aid

[eyd]
verb (used with object)
1.
to provide support for or relief to; help: to aid the homeless victims of the fire.
2.
to promote the progress or accomplishment of; facilitate.
verb (used without object)
3.
to give help or assistance.
noun
4.
help or support; assistance.
5.
a person or thing that aids or furnishes assistance; helper; auxiliary.
6.
aids, Manège.
a.
Also called natural aids. the means by which a rider communicates with and controls a horse, as the hands, legs, voice, and shifts in weight.
b.
Also called artificial aids. the devices by means of which a rider increases control of a horse, as spurs, whip, and martingale.
9.
a payment made by feudal vassals to their lord on special occasions.
10.
English History. (after 1066) any of several revenues received by a king in the Middle Ages from his vassals and other subjects, limited by the Magna Charta to specified occasions.

Origin:
1375–1425; (noun) late Middle English ayde < Anglo-French, Old French aide, noun derivative of aid(i)er < Latin adjūtāre to help (frequentative of adjuvāre), equivalent to ad- ad- + -jū- help + -t- frequentative suffix + -āre infinitive suffix; (v.) < Anglo-French, Old French aid(i)er < Latin, as above

aider, noun
aidful, adjective
aidless, adjective
unaided, adjective
unaidedly, adverb
unaiding, adjective

1. aid, aide (see usage note at the current entry) ; 2. aides, aids, AIDS.


1. See help. 2. abet, back, foster, advance. 4. succor; relief; subsidy, grant.


2. hinder, frustrate.


Although the nouns aid and aide both have among their meanings “an assisting person,” the spelling aide is increasingly used for the sense “helper, assistant”: One of the senator's aides is calling. Aide in military use is short for aide-de-camp. It is also the spelling in nurse's aide.
Dictionary.com Unabridged

AID

[eyd]
noun U.S. Government.
the division of the United States International Development Cooperation Agency that coordinates the various foreign aid programs with U.S. foreign policy: established in 1961.

Origin:
A(gency for) I(nternational) D(evelopment)

AID

1.
American Institute of Decorators.
2.
American Institute of Interior Designers.
3.
Also, A.I.D. British. artificial insemination donor.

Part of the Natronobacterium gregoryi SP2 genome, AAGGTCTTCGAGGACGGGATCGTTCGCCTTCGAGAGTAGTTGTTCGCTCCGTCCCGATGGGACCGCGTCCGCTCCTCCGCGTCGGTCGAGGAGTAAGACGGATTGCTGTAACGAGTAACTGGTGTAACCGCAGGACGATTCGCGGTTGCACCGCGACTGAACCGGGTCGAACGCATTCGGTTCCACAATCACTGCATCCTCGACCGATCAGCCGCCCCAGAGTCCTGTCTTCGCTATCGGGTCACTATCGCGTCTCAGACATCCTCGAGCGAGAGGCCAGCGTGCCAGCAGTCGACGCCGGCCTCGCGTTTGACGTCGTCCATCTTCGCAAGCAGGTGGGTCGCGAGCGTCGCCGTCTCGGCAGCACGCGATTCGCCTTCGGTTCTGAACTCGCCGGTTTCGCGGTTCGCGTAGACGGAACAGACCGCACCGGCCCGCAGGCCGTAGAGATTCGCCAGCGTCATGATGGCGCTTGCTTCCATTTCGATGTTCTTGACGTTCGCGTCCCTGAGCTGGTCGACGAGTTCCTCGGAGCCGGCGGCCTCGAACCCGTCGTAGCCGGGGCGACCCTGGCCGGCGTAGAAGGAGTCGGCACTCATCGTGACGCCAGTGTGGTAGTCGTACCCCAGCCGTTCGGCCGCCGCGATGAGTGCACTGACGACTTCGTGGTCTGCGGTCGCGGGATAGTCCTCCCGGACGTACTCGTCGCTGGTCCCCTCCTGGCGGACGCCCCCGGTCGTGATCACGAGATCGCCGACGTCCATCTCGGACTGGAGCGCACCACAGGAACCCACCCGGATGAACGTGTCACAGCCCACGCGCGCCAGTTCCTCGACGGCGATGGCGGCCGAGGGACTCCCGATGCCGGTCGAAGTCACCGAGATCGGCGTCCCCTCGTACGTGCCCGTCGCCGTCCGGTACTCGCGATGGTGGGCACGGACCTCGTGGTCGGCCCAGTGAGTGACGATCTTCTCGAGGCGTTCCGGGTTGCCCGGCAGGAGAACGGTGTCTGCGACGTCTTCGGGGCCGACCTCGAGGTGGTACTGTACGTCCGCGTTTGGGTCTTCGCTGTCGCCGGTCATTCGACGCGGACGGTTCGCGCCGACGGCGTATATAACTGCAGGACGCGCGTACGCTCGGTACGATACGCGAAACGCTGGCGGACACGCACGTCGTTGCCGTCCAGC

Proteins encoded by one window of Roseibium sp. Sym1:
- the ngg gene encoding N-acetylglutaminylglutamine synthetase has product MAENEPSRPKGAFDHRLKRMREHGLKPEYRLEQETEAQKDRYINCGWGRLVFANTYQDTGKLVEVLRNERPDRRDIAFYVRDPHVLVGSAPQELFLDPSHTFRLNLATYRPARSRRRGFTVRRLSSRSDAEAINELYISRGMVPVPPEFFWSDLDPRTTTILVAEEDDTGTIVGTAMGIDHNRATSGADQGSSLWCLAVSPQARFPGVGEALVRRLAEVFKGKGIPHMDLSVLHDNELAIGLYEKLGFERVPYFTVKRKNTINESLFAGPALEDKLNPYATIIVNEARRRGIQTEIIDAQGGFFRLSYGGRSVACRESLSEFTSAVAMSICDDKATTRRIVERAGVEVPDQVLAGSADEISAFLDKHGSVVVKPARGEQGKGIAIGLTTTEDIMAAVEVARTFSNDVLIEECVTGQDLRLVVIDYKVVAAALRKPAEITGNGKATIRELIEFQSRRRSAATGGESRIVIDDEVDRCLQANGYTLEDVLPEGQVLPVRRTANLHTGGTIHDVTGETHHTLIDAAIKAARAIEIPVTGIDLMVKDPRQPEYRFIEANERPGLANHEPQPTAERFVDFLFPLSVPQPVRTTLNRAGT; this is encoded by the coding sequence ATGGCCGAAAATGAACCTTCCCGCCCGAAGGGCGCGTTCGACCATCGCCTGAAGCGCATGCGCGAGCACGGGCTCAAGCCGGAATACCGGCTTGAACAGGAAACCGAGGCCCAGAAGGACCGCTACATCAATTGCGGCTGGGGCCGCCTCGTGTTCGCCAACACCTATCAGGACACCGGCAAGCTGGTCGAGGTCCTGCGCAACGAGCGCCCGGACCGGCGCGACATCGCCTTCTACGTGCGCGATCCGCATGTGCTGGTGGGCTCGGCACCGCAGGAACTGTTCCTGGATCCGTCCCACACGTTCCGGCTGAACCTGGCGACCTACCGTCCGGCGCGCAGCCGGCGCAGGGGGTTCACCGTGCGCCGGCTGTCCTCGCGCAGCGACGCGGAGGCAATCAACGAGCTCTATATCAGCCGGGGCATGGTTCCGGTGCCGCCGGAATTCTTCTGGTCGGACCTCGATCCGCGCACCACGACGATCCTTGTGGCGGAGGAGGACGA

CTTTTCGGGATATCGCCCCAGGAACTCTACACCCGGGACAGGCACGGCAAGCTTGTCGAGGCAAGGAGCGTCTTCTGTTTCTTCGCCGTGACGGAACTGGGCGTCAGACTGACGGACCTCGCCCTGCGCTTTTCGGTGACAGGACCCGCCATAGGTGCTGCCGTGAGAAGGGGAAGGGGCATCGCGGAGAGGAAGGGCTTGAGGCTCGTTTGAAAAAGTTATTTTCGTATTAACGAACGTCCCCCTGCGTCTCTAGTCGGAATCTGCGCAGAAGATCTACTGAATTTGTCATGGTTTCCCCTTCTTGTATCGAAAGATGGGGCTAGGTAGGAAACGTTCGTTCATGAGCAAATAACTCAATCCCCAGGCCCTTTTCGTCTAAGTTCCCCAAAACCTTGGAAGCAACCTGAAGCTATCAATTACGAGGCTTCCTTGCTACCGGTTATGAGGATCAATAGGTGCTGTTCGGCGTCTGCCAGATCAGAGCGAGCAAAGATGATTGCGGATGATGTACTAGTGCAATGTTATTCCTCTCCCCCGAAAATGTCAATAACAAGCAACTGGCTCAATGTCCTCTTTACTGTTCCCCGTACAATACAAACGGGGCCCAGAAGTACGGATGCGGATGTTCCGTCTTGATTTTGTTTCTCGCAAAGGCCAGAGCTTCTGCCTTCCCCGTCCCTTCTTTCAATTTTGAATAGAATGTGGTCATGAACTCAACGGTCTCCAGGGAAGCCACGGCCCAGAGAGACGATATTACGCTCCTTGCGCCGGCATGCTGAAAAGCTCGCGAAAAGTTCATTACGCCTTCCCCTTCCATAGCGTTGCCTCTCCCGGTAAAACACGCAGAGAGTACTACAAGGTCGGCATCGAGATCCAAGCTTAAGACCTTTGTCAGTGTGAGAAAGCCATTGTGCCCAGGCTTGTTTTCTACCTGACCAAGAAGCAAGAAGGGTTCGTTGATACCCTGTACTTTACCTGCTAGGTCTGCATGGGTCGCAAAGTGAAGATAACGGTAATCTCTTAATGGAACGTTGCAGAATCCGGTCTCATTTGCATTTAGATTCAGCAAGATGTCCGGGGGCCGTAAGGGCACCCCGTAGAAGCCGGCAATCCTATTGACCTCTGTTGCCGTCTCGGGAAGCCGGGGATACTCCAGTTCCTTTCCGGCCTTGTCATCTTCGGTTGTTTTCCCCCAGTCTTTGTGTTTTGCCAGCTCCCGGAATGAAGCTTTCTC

Dictionary.com Unabridged
Based on the Random House Dictionary, © Random House, Inc. 2014.
Cite This Source Link To AID
Collins
World English Dictionary
aid (eɪd)
 
vb
1.  to give support to (someone to do something); help or assist
2.  (tr) to assist financially
 
n
3.  assistance; help; support
4.  a person, device, etc, that helps or assists: a teaching aid
5.  mountaineering Also: artificial aid any of various devices such as piton or nut when used as a direct help in the ascent
6.  (in medieval Europe; in England after 1066) a feudal payment made to the king or any lord by his vassals, usually on certain occasions such as the marriage of a daughter or the knighting of an eldest son
7.  informal (Brit) in aid of in support of; for the purpose of
 
[C15: via Old French aidier from Latin adjūtāre to help, from juvāre to help]
 
'aider
 
n

Aid or -aid
 
n combining form
denoting a charitable organization or function that raises money for a cause: Band Aid; Ferryaid
 
-aid or -aid
 
n combining form

AID
 
abbreviation for
1.  acute infectious disease
2.  artificial insemination (by) donor: former name for Donor Insemination (DI)

Collins English Dictionary - Complete & Unabridged 10th Edition
2009 © William Collins Sons & Co. Ltd. 1979, 1986 © HarperCollins
Publishers 1998, 2000, 2003, 2005, 2006, 2007, 2009
Cite This Source
Etymonline
Word Origin & History

aid
late 15c., "help, assistance," from O.Fr. aide, earlier aiudha, from L.L. adjuta, from fem. pp. of L. adiuvare (pp. adiutus) "to give help to," from ad- "to" + juvare "to help" (see adjutant). Meaning "thing by which assistance is given" is recorded from c.1600. Meaning
"material help given by one country to another" is from 1940.

aid
late 15c., from O.Fr. aidier, from L. adjutare, freq. of adiuvare (pp. adjutus) "give help to" (see adjutant).
Online Etymology Dictionary, © 2010 Douglas Harper
Cite This Source
American Heritage
Medical Dictionary

AID abbr.
artificial insemination donor

The American Heritage® Stedman's Medical Dictionary
Copyright © 2002, 2001, 1995 by Houghton Mifflin Company. Published by Houghton Mifflin Company.
Cite This Source
FOLDOC
Computing Dictionary

AID definition


Algebraic Interpretive Dialogue

The Free On-line Dictionary of Computing, © Denis Howe 2010 http://foldoc.org
Cite This Source
American Heritage
Abbreviations & Acronyms
AID
Agency for International Development
The American Heritage® Abbreviations Dictionary, Third Edition
Copyright © 2005 by Houghton Mifflin Company.
Published by Houghton Mifflin Company. All rights reserved.
Cite This Source
Example sentences
Nowhere is the need clearer than in the field of foreign aid.
His heart is dodgy, he wears a hearing aid and needs reading glasses.
Colleges are creating more student-aid programs or expanding existing ones.
Federal financial aid for the nation's neediest students may be on the chopping
  block.
Copyright © 2014 Dictionary.com, LLC. All rights reserved.
  • Please Login or Sign Up to use the Recent Searches feature
FAVORITES
RECENT

;